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Hate to say it but colder weather is just around the corner and that means your energy bill will probably go up. Even if you don't have electric heat you are inside more so lights will be on more than usual, so this is a good time to review your energy habits. 

You may want to take a nice long hot bath to warm up as the weather turns chilly, but it's best to limit the baths and opt for the shower.

The average bath requires 30 to 50 gallons of water — a major energy drain, especially when a four-minute shower with a low-flow head only uses about 10 gallons.

An occasional bath isn't going to skyrocket your utility bills, but if it becomes a must-have, expect your energy costs to be slightly higher than the average household. Just like running your dishwasher, the cost of taking a bath all boils down to water consumption and the energy it takes to heat the water.


Lets talk about that age-old debate -- hand-washing or the dishwasher. I have to tell you I always thought the dishwasher used more energy so I hand-washed. Wrong. After investigating, it's clear the dishwasher will save you on water and on your electric bill because it uses less water than hand-washing, on average. Maybe skip the heat-drying cycle to reduce electricity consumption.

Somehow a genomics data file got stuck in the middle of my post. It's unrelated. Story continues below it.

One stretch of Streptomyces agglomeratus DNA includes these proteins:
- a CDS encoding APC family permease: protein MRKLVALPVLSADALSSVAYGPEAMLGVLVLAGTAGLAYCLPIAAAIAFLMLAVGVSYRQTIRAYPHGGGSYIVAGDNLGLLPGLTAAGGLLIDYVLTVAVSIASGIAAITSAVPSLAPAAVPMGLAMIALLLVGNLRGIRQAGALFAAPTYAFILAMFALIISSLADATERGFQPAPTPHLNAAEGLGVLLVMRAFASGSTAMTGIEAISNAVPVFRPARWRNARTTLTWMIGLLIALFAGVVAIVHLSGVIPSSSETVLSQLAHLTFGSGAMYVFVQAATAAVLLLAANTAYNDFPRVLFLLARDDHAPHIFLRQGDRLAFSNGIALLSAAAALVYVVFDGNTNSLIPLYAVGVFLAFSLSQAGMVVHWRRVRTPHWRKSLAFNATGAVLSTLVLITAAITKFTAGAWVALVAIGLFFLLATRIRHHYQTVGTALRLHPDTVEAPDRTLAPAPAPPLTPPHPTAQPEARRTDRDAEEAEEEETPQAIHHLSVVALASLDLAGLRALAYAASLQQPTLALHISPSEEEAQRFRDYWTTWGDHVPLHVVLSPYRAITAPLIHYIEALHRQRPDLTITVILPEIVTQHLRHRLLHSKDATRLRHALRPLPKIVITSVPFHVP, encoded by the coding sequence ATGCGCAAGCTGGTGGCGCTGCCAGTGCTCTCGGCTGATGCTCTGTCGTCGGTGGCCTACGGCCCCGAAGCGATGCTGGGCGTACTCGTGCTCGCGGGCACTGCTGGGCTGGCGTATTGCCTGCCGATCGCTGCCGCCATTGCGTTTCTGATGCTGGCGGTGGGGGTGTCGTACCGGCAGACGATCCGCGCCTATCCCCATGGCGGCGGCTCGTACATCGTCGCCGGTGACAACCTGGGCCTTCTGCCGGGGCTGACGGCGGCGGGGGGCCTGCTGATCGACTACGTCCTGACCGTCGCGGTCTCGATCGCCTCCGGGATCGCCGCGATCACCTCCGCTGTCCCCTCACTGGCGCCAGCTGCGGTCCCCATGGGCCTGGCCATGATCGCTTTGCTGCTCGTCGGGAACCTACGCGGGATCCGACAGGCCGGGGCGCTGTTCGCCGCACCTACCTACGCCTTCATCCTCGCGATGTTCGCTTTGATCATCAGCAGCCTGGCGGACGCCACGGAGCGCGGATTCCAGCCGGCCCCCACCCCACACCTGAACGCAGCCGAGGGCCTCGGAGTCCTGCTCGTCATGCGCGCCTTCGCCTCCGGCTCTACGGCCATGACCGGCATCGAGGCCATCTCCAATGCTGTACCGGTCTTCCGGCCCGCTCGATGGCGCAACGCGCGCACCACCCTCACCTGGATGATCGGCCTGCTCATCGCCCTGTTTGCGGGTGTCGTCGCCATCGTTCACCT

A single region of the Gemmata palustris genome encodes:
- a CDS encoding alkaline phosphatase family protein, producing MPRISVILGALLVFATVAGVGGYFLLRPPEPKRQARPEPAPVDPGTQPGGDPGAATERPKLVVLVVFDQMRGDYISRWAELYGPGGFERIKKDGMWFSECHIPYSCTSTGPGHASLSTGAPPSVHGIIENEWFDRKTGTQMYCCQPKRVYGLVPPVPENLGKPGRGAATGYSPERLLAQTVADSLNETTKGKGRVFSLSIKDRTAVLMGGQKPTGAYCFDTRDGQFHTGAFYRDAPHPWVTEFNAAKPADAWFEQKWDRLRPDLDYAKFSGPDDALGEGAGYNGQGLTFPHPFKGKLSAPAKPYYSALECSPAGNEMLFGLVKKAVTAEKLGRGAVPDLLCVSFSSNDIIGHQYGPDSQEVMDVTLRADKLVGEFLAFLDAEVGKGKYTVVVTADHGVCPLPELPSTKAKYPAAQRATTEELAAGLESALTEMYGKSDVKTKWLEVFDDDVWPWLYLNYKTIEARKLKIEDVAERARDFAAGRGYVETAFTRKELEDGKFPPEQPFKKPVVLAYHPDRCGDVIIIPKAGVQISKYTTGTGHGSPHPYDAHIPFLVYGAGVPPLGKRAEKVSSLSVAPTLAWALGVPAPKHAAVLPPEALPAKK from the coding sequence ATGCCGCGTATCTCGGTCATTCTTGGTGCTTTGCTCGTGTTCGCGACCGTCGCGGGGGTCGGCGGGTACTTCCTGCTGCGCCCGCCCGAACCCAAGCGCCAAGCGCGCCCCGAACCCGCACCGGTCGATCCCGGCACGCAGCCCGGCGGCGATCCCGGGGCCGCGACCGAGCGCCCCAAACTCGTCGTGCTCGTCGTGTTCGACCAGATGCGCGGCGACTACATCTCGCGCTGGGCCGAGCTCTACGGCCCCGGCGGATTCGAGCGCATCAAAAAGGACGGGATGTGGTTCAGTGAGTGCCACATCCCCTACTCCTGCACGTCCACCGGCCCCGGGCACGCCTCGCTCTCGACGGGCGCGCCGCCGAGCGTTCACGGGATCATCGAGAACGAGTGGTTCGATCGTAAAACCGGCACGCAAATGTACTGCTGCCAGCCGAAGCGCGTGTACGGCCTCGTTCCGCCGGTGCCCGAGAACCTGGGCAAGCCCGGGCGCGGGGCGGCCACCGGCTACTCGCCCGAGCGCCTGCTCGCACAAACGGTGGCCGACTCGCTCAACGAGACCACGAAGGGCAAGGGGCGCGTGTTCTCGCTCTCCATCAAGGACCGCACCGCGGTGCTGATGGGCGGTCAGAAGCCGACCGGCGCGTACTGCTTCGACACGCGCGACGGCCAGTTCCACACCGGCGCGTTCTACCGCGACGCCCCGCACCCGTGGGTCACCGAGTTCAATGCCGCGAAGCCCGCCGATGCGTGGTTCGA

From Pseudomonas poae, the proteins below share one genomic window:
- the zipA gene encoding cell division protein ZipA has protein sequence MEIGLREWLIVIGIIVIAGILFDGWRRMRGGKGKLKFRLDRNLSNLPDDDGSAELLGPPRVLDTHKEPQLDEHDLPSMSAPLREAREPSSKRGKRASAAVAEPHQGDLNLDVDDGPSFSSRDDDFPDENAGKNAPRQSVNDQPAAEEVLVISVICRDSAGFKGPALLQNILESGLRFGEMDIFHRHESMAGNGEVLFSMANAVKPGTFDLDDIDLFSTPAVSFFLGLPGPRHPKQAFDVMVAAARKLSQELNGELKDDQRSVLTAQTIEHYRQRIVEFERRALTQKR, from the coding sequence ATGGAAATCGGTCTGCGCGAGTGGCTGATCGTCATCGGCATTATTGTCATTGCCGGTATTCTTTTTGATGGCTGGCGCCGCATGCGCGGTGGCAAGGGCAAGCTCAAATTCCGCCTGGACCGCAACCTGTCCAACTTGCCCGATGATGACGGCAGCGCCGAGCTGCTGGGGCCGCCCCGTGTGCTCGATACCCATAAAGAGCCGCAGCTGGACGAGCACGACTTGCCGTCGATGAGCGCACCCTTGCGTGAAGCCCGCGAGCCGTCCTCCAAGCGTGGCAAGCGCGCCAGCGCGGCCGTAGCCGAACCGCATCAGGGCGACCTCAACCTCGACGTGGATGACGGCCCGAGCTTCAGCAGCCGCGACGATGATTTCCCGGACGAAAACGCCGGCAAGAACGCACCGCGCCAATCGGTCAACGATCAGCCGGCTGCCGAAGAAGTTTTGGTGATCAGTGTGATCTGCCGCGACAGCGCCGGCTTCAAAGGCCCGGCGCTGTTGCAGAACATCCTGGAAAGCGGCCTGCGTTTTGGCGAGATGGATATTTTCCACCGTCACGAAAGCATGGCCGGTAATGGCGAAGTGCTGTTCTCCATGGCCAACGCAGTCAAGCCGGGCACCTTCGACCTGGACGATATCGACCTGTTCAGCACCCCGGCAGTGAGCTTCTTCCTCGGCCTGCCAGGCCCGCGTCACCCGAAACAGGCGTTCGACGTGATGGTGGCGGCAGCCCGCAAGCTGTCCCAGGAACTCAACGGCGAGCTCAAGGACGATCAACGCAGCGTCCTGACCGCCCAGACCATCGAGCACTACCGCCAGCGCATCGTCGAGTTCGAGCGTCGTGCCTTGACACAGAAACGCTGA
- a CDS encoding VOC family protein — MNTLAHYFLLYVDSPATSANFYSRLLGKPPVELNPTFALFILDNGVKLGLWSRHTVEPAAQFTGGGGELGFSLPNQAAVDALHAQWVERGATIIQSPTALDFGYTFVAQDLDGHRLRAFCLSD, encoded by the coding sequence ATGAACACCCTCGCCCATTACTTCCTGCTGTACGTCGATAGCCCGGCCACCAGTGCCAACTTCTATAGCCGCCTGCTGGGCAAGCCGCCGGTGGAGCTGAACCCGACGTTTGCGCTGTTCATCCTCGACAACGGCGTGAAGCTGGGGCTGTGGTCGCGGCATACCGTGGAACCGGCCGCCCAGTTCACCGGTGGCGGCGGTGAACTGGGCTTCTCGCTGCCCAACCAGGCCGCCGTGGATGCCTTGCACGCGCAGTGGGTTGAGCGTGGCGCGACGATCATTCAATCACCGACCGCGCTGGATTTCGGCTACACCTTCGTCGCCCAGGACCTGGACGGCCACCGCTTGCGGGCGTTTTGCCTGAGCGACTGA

So stack up the washer but wait until it is full to turn it on.

That electric oven can rack up the kilowatt hours if you are cooking in it every night but it's still cheaper then eating out. Some ways to conserve would be not to peek by opening up the oven to see if the food's done. Use your timer -- you lose about 25 degrees everytime you open the door.

You can save 20% of your oven-related energy costs by using a convection oven, which utilizes a fan to force the hot air around the oven. Not only does this mean shorter cooking times and lower temperatures, but your food will cook more evenly too. Keeping your oven sparkly clean will direct the heat at your food and not the burnt stuff caked to the bottom.

Freeze out

Your ice maker is melting your energy budget. Think twice about how much ice you really need and use. According to Energy Star, automatic ice machines work around the clock, constantly draining energy, and they can increase your refrigerator's energy use by 14% to 20%.

There should be a switch on the front of the ice maker to turn it off. Check your manual if you can't locate it. You can make ice the old-fashioned way in an ice tray or you can just use the ice maker when you know you will need cubes.

Not everyone can keep their refrigerator stuffed to the gills but it can actually help keep your energy bill down if it's filled. Every time you open the door warm air comes in, thus making the fridge work harder to stay cool. If there is a lot of space in it, it has to work a little harder to maintain the temp. 

You can also unplug appliances like a toaster or coffee maker until you need to use them. They can be draining energy for no reason. It's all about habits and how to change them; once you start working to save energy, you'll start seeing the savings.

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